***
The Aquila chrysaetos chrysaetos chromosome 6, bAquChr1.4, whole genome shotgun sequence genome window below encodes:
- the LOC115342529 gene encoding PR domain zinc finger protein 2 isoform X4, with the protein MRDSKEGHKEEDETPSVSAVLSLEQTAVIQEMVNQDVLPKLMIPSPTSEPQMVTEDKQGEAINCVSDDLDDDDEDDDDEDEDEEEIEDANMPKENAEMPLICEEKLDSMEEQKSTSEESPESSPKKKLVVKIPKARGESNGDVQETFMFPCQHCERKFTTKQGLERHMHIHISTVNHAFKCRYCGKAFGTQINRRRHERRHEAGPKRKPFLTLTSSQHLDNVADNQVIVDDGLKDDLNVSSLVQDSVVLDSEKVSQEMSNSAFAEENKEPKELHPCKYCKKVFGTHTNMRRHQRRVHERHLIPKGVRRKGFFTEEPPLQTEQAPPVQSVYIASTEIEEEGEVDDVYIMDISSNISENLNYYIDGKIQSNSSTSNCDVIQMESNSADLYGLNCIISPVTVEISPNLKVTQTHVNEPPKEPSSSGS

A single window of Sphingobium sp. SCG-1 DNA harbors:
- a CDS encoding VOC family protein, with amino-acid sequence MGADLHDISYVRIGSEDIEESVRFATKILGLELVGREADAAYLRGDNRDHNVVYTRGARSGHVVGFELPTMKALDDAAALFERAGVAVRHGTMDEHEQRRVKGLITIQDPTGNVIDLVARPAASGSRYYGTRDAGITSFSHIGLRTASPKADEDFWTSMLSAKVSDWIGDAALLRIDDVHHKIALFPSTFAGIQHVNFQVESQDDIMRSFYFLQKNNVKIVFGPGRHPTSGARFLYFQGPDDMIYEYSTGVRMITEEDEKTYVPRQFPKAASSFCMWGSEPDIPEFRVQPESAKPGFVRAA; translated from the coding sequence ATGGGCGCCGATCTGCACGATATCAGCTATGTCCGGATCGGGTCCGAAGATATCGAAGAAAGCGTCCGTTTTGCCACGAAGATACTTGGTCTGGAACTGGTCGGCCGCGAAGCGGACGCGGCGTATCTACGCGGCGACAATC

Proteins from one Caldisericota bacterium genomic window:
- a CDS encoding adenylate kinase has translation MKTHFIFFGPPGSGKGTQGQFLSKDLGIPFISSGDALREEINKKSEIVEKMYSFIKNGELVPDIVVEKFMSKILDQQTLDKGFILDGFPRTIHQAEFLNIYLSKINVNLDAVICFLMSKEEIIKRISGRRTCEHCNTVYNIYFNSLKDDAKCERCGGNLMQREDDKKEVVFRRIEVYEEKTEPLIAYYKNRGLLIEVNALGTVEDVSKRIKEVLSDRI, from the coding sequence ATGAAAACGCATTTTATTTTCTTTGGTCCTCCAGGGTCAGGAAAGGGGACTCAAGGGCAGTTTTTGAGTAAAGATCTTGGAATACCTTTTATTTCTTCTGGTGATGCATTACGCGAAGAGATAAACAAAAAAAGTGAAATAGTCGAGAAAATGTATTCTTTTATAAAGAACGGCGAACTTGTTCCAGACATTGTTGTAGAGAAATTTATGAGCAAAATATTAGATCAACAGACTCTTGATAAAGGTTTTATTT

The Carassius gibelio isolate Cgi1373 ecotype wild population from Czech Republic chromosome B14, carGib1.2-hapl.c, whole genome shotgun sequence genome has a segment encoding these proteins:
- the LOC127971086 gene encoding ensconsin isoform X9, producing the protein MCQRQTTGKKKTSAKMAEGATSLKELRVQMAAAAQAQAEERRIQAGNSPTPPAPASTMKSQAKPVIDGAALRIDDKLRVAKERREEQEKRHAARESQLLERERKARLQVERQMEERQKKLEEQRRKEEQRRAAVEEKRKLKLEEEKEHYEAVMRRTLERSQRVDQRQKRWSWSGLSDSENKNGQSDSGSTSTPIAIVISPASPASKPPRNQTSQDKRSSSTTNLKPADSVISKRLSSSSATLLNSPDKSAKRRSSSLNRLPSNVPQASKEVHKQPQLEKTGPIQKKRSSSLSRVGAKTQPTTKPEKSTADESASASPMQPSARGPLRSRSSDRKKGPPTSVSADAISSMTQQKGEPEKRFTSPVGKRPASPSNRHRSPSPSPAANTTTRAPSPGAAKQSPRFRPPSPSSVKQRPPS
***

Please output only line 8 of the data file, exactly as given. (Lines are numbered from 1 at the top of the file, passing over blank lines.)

- the LOC127971086 gene encoding ensconsin isoform X9, producing the protein MCQRQTTGKKKTSAKMAEGATSLKELRVQMAAAAQAQAEERRIQAGNSPTPPAPASTMKSQAKPVIDGAALRIDDKLRVAKERREEQEKRHAARESQLLERERKARLQVERQMEERQKKLEEQRRKEEQRRAAVEEKRKLKLEEEKEHYEAVMRRTLERSQRVDQRQKRWSWSGLSDSENKNGQSDSGSTSTPIAIVISPASPASKPPRNQTSQDKRSSSTTNLKPADSVISKRLSSSSATLLNSPDKSAKRRSSSLNRLPSNVPQASKEVHKQPQLEKTGPIQKKRSSSLSRVGAKTQPTTKPEKSTADESASASPMQPSARGPLRSRSSDRKKGPPTSVSADAISSMTQQKGEPEKRFTSPVGKRPASPSNRHRSPSPSPAANTTTRAPSPGAAKQSPRFRPPSPSSVKQRPPS